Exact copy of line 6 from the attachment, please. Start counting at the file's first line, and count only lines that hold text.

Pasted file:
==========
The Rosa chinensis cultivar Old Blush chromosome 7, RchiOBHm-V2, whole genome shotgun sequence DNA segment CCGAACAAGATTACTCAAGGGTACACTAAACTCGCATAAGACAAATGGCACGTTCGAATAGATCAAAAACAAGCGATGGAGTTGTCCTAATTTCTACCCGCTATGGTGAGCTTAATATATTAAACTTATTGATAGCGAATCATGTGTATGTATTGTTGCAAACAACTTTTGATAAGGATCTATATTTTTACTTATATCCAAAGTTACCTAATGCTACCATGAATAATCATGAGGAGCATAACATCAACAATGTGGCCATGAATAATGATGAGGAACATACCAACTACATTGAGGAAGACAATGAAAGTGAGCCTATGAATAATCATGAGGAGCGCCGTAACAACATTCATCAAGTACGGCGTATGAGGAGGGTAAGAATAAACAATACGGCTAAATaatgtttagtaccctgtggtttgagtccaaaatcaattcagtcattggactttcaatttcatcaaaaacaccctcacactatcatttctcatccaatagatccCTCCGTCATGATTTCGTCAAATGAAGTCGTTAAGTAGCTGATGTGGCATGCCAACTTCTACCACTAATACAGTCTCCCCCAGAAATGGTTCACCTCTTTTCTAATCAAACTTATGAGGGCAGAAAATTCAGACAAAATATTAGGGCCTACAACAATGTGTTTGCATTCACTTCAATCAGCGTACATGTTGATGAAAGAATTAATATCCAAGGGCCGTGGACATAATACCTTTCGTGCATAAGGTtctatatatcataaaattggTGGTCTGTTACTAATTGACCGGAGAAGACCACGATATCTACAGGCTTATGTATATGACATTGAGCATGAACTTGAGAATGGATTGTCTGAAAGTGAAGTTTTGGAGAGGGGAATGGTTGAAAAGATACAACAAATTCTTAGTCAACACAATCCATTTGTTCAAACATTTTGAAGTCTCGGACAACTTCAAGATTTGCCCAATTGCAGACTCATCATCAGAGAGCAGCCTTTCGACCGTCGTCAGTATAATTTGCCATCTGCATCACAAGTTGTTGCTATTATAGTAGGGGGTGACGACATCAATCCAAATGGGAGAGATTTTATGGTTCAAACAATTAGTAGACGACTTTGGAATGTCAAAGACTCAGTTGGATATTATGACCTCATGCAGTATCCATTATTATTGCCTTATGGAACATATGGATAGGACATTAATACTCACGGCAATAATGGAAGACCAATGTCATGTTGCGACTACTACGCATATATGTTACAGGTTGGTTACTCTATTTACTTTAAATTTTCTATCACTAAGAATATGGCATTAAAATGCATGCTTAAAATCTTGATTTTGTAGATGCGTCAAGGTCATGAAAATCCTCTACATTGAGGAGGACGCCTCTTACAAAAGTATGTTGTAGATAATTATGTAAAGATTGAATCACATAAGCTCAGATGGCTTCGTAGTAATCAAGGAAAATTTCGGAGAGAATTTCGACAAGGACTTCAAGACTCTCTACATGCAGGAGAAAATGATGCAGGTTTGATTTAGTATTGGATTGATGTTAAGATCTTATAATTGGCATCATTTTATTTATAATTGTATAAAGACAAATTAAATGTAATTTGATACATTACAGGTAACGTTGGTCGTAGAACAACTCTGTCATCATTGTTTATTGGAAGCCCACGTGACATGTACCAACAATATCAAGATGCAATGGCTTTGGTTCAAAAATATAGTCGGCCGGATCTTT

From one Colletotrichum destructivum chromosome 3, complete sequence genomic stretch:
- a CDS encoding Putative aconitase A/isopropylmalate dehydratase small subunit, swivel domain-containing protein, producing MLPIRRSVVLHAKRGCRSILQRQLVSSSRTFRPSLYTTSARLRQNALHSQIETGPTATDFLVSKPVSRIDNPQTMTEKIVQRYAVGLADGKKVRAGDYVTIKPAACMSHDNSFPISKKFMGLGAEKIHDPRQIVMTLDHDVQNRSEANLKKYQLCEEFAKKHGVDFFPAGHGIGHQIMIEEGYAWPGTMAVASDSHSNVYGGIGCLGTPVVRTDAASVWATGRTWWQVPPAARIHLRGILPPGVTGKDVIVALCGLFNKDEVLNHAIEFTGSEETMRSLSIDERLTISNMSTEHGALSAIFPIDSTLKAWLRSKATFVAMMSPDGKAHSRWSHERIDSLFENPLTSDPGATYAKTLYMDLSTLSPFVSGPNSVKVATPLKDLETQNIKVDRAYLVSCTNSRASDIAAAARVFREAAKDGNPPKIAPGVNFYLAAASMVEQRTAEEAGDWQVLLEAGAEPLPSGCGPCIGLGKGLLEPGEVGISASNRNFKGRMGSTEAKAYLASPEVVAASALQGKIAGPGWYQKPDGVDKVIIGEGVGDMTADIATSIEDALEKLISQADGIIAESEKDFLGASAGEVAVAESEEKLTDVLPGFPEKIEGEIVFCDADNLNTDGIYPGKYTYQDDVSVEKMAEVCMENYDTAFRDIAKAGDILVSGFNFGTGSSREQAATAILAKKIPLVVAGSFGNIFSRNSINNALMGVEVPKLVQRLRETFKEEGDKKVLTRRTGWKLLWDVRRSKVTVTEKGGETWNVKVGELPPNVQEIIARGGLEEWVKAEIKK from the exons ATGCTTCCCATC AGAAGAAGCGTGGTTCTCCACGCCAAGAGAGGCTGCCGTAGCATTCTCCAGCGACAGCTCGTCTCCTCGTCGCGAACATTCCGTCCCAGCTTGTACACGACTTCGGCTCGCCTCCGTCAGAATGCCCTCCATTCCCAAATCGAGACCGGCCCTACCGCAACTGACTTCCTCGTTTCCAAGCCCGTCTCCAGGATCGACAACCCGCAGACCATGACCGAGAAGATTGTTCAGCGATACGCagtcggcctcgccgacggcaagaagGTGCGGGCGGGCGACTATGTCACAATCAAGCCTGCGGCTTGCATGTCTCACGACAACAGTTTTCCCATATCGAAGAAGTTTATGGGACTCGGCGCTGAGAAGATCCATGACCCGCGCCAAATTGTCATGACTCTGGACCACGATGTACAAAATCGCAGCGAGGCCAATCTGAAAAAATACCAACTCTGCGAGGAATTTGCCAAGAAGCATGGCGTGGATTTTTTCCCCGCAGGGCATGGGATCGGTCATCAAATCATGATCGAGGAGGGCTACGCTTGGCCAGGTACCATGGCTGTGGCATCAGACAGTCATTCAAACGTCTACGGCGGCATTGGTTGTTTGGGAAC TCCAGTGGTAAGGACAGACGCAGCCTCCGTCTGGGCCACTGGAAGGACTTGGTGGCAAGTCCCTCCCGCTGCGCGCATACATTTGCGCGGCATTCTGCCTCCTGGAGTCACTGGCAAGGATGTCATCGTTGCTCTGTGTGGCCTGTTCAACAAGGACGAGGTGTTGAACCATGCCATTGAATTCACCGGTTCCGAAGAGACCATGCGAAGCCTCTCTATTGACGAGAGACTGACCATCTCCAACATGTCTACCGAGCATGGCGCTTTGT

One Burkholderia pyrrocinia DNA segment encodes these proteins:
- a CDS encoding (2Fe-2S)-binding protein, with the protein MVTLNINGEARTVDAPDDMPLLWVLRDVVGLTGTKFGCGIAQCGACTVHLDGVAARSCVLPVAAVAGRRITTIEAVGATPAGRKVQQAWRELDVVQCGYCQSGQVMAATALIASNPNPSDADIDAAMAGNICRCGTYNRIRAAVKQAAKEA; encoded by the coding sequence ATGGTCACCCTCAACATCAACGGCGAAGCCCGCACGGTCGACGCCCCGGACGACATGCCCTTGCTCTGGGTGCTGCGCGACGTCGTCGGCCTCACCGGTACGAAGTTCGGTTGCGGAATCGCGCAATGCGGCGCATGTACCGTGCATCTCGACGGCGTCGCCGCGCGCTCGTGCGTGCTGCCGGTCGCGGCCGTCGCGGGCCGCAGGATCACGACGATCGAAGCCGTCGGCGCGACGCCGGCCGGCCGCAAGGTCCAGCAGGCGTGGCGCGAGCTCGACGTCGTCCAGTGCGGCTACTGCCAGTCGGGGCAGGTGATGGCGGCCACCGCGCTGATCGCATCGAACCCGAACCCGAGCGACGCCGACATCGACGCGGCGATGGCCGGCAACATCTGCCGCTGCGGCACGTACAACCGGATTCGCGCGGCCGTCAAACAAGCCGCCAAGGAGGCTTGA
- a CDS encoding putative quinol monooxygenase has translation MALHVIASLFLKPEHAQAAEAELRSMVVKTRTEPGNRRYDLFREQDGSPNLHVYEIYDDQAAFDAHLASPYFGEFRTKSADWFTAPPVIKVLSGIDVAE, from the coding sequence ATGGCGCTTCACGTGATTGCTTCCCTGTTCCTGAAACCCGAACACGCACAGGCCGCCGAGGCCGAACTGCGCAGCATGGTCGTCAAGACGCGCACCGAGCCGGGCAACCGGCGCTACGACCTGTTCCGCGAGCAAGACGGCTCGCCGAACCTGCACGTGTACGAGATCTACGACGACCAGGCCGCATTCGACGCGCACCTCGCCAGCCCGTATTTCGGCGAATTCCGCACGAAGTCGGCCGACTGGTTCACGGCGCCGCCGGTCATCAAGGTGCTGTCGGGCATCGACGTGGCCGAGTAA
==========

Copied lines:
- a CDS encoding putative quinol monooxygenase has translation MALHVIASLFLKPEHAQAAEAELRSMVVKTRTEPGNRRYDLFREQDGSPNLHVYEIYDDQAAFDAHLASPYFGEFRTKSADWFTAPPVIKVLSGIDVAE, from the coding sequence ATGGCGCTTCACGTGATTGCTTCCCTGTTCCTGAAACCCGAACACGCACAGGCCGCCGAGGCCGAACTGCGCAGCATGGTCGTCAAGACGCGCACCGAGCCGGGCAACCGGCGCTACGACCTGTTCCGCGAGCAAGACGGCTCGCCGAACCTGCACGTGTACGAGATCTACGACGACCAGGCCGCATTCGACGCGCACCTCGCCAGCCCGTATTTCGGCGAATTCCGCACGAAGTCGGCCGACTGGTTCACGGCGCCGCCGGTCATCAAGGTGCTGTCGGGCATCGACGTGGCCGAGTAA